Next up: "In fields, backyards and closets across the country, the lowly hemp plant is helping us build a better world." (Only because the lowly hemp plant didn't get enough attention in BOT420.)
posted by sneebler at 7:27 AM on October 23, 2011


That was a really well written article. It was adapted from a book, and I think it shows — so many areas touched on. I love the concept of the "Columbian Exchange"
posted by benito.strauss at 7:33 AM on October 23, 2011 [1 favorite]


You can get purple potatoes at various farmer's markets in Los Angeles, and even occasionally from Trader Joe's. They are short and round with white and purple interiors. They seem to go bad (ie get soft) slightly quicker than regular potatoes. The flavor and texture seems no different to me.
posted by GregorWill at 8:40 AM on October 23, 2011


It might also be mentioned that the potatoe put and end to Dan Quayle's political career.

And that's something we can all be thankful fore.
posted by flapjax at midnite at 8:43 AM on October 23, 2011 [4 favorites]


What a fascinating article. I learned so many things I didn't know previously. Guano wars!
posted by thehmsbeagle at 10:58 AM on October 23, 2011


I've had purple potatoes as part of the Trader Joe's tri color potato mix. They're ok, texture is a little less waxy than a yellow potato, flavor isn't different from any other potato as far as I could tell. The only problem was that they leak some of their color in the water, so the other potatoes come out a vaguely lavender tint.
posted by TungstenChef at 11:58 AM on October 23, 2011


"Even a potato in a dark cellar has a certain low cunning about him which serves him in excellent stead. He knows perfectly well what he wants and how to get it. He sees the light coming from the cellar window and sends his shoots crawling straight thereto: they will crawl along the floor and up the wall and out at the cellar window; if there be a little earth anywhere on the journey he will find it and use it for his own ends. What deliberation he may exercise in the matter of his roots when he is planted in the earth is a thing unknown to us, but we can imagine him saying, 'I will have a tuber here and a tuber there, and I will suck whatsoever advantage I can from all my surroundings. This neighbour I will overshadow, and that I will undermine; and what I can do shall be the limit of what I will do. He that is stronger and better placed then I shall overcome me, and him that is weaker I will overcome.'
"The potato says these things by doing them, which is the best of languages. What is consciousness if this is not consciousness? We find it difficult to sympathise with the emotions of a potato; so we do with those of an oyster. Neither of these things makes a noise on being boiled or opened, and noise appeals to us more strongly than anything else, because we make so much about our own sufferings. Since, then, they do not annoy us by any expression of pain we call them emotionless; and so qua mankind they are; but mankind is not everybody[…]—Samuel Butler, Erewhon (ch. 23).
posted by misteraitch at 12:31 PM on October 23, 2011 [6 favorites]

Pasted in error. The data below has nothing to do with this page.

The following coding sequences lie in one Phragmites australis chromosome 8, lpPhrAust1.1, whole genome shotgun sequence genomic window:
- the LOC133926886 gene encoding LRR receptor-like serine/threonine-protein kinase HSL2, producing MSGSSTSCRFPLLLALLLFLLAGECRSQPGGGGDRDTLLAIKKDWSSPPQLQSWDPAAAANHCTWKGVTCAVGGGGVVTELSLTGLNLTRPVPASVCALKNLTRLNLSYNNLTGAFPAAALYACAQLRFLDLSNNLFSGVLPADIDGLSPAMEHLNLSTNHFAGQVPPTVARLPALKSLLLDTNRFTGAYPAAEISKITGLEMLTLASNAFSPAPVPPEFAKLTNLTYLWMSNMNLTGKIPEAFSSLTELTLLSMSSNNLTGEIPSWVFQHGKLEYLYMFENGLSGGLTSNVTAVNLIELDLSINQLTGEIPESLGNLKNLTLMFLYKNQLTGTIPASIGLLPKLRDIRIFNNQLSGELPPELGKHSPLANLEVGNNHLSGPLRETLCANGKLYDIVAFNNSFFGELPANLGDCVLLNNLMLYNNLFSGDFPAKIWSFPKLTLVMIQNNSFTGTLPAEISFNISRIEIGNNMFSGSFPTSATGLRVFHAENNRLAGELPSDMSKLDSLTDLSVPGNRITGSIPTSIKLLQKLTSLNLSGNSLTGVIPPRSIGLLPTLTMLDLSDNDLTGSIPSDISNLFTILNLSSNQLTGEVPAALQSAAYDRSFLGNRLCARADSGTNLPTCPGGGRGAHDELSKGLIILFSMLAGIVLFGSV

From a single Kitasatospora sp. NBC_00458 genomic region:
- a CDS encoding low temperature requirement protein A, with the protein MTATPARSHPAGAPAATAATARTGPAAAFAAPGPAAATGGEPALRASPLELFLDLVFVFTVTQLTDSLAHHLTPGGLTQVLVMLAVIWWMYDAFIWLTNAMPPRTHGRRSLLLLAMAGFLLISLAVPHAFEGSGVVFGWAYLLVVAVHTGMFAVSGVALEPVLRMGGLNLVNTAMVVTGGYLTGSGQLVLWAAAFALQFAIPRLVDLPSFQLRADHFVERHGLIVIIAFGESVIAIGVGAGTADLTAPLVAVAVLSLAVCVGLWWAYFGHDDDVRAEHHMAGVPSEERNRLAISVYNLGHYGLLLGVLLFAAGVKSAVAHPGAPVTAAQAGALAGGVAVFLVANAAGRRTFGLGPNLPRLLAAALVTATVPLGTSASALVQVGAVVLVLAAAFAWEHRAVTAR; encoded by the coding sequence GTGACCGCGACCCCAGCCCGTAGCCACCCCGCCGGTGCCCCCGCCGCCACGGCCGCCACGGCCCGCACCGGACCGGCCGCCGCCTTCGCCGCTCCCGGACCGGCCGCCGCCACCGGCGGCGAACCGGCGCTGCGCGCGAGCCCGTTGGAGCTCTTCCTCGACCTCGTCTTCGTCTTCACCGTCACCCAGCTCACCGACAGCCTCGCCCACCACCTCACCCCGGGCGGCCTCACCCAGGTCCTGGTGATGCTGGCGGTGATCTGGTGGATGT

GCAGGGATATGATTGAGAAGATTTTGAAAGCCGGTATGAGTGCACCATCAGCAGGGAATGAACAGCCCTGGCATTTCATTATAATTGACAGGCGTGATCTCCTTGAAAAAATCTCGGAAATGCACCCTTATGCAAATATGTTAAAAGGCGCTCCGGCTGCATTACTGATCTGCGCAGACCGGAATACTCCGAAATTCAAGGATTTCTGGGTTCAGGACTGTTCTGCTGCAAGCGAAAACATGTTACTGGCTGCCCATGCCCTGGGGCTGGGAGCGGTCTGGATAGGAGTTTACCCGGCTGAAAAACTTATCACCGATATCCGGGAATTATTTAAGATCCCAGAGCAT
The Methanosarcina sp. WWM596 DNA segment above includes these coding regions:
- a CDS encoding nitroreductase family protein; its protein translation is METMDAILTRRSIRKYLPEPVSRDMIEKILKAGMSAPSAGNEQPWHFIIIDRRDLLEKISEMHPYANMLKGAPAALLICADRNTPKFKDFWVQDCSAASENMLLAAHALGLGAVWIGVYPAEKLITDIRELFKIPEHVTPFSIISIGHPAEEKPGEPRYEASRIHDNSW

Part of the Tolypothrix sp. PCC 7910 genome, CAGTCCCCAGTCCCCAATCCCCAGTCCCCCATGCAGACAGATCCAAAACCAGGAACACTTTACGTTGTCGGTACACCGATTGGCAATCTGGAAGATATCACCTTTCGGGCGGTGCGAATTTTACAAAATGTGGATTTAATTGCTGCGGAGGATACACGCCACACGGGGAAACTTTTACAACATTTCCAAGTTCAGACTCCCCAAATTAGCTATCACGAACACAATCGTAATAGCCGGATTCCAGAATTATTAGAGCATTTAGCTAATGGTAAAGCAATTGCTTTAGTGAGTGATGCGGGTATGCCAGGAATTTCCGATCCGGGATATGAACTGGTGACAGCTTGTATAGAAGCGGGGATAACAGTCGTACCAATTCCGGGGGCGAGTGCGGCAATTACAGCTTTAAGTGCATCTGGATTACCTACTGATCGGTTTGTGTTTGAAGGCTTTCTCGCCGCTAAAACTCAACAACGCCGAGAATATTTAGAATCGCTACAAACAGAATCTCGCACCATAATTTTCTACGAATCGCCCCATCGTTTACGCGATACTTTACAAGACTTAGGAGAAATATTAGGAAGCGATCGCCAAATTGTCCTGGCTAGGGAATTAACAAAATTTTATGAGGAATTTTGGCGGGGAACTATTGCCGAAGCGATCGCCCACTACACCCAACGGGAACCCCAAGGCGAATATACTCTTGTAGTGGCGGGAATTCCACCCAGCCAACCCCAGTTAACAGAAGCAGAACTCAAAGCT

OK. Thanks, people who've eaten purple potatoes. From the responses, I guess the only real attraction is 'hey,neat, they're purple!' Sorry for the derail. (But if you know anything more, I'm still interested.)
posted by nangar at 2:12 PM on October 23, 2011


Yes, this is a wonderful article. And it introduced me to the phrase "ocean of breakfast!"
posted by JHarris at 2:31 PM on October 23, 2011


Obligatory.
posted by Splunge at 3:30 PM on October 23, 2011 [1 favorite]


I guess I was the only person on metefilter who celebrated The International Year of the Potato in 2008?

All kidding aside, the Year of the Potato (an initiative of the Unite Nations) website as lots of interesting information, pictures and recipes from around the world.
posted by vespabelle at 4:13 PM on October 23, 2011


Most appropriate quote, misteraitch.
posted by benito.strauss at 5:19 PM on October 23, 2011


I sometimes get this mix of different root plants made in potato chips, I'm sure its in every major grocery store in the "healthierish" section. It has the purple things in it there, not bad the way they do it, but what isn't good when sliced thin, quick fried, and salted?
posted by Chekhovian at 5:26 PM on October 23, 2011


My father - who never tired of telling his affluent prodigy grew up in depression era Glasgow - and that time were tough.

The staple lunch for the kids at school was a potato. You bought it from home, took it to cook who peeled it then inserted a large hooked wire to hang in a large cauldron of boiling starchy water. This took about 20 minutes, after which there was precious little time play lunchtime football. So dad and his wee mates used to eat their potatoes raw.

Also my great grandfather was struck by lighting - twice.
posted by the noob at 6:19 PM on October 23, 2011 [1 favorite]


Once my little grand daughter was very impatient for dinner, and she was teething. She grabbed a small potato right out of her father's hand and began to eat it. My daughter was pretty upset. I said, it won't hurt her, but maybe you ought to wash it for her. I suggested 'blackmail pictures'. 'Really, it won't hurt her?' I told them that Russians make a raw potato salad in Summer and it's actually really nice.
So they washed the potato, gave it back. Her Dad filmed. My grand daughter ate the WHOLE potato AND all of her dinner!
Good times!
posted by Katjusa Roquette at 11:05 PM on October 23, 2011


Chekhovian: "I sometimes get this mix of different root plants made in potato chips, I'm sure its in every major grocery store in the "healthierish" section. It has the purple things in it there, not bad the way they do it, but what isn't good when sliced thin, quick fried, and salted?"

Jello?
posted by Splunge at 5:35 AM on October 24, 2011


I bet you could make a fried Jello the same way you make fried Ice Cream. I think that could be pretty good.
posted by Chekhovian at 3:08 PM on October 26, 2011